Advances in cloud and tracking technology, such as RAIN RFID, allows previously disconnected technology to connect to the internet, expanding the definition of the Internet of Things (IoT) and enabling companies to benefit from digitizing their supply chains.
But, how can companies leverage today’s technology in order to gather data quickly and accurately? How can companies use IoT to help automate processes? Where does digitizing and tracking products in the supply chain start? And, what benefits will companies see from digitizing the supply chain?
Starting the digital life
One of the first questions customers ask is, “How can we automate our receiving process using RFID or other automation technology?” And the basic answer to that is, “How do we get something onto your product we can use for tracking?
In order to take full advantage of the IoT, companies must give items a digital life and identity. This means adding barcodes, active transponders, or RAIN RFID tagging to products. This can be a challenge for manufacturers and retailers whose suppliers are across many different countries with varying technological infrastructures. Many wait until they have received the products from their suppliers to tag the items and start their digital life.
The reasons for digitizing a company’s supply chain are as varied and diverse as the companies themselves. For some they want to gather information about items that are within their warehouse. Others want to improve inventory accuracy. Then there’s those whose driving force behind this effort is improving shipment tracking for compliance.
One of the major benefits of giving a digital life to items is you now have something that is extendable. Companies may use the information gathered to solve one problem today, and many more problems in phase two, three, or four – all because they tagged an item to solve a problem in phase one.
Another benefit is the ability to automate tracking processes. Most companies’ tracking processes are still manual, which can result in inaccuracies and can slow down the supply chain. By automating processes, companies dramatically improve the accuracy of their tracking data, as well as have immediate access to that date within their business systems.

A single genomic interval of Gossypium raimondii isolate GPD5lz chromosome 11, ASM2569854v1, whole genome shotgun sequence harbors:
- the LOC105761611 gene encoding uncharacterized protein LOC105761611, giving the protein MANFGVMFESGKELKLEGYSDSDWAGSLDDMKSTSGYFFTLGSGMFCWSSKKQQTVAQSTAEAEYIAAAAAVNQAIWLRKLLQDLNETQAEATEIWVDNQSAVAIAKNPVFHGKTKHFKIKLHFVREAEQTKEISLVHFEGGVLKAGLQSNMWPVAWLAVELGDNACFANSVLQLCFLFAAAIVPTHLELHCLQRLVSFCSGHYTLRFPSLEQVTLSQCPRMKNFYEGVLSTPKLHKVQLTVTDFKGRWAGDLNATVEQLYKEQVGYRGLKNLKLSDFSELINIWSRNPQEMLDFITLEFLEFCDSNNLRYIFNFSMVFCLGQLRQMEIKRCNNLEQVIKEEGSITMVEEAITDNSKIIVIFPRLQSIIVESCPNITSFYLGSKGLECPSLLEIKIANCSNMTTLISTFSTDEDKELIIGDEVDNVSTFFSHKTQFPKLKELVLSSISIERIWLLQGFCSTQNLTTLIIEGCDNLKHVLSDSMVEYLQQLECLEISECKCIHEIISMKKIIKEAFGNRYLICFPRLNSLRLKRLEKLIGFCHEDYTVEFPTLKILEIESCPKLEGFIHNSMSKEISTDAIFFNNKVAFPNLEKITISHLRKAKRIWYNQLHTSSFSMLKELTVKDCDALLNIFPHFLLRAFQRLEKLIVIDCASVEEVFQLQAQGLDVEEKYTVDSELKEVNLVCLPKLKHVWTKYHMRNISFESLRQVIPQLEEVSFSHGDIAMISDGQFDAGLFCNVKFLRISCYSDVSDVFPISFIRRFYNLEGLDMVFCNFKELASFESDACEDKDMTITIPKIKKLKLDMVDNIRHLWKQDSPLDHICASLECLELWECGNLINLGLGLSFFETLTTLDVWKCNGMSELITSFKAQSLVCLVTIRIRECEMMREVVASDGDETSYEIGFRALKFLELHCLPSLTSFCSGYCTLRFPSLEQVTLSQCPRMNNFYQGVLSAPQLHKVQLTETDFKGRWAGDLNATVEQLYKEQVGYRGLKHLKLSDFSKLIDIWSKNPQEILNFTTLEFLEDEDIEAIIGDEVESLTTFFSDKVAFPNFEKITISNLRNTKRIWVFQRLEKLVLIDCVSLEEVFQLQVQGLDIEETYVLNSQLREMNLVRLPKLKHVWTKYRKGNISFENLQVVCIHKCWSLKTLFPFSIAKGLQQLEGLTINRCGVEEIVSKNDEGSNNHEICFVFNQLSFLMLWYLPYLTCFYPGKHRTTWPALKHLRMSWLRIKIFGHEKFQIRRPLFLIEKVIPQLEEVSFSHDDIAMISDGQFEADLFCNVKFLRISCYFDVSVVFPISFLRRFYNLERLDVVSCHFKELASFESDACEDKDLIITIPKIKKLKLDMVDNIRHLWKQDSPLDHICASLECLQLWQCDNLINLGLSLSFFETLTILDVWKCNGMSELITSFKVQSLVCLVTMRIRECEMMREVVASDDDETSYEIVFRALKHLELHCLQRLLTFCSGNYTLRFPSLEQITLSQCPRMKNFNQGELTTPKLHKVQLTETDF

When companies tag their products they gain inventory visibility that has broad, expansive implications across the whole supply chain. With the data gathered, manufacturers gain insight into which products sell faster so they know where to funnel their production resources. By the same token, instead of filling store shelves and ending up with excess inventory that needs to be moved at a discount, retailers have better visibility into their inventory and can replenish items based on actual sales.
Beyond barcodes & RFID
Technology companies are always looking for ways to improve or enhance the systems that are in place. Building on the use cases of RFID tags using RAIN RFID, low-energy Bluetooth tags are currently in development.
Depending on the Bluetooth tag and reading devise, these tags can be read from 100 to 300 feet away. Low-energy Bluetooth is an area that is going to add to supply chain visibility in the IoT world, and it enhances some of the RAIN RFID technology. While RAIN RFID tags are typically placed on individual items, uses for low-energy Bluetooth tags would include tagging a pallet or a high-ticket item like a piece of industrial machinery.
At the end of the day, the Internet of Things is all about data and what sensing technology works best for a company, which is determined by what they want to track and where they want to read the data. In some instances barcodes or RAIN RFID is going to make the most sense. In other instances, another sensor may be the best thing.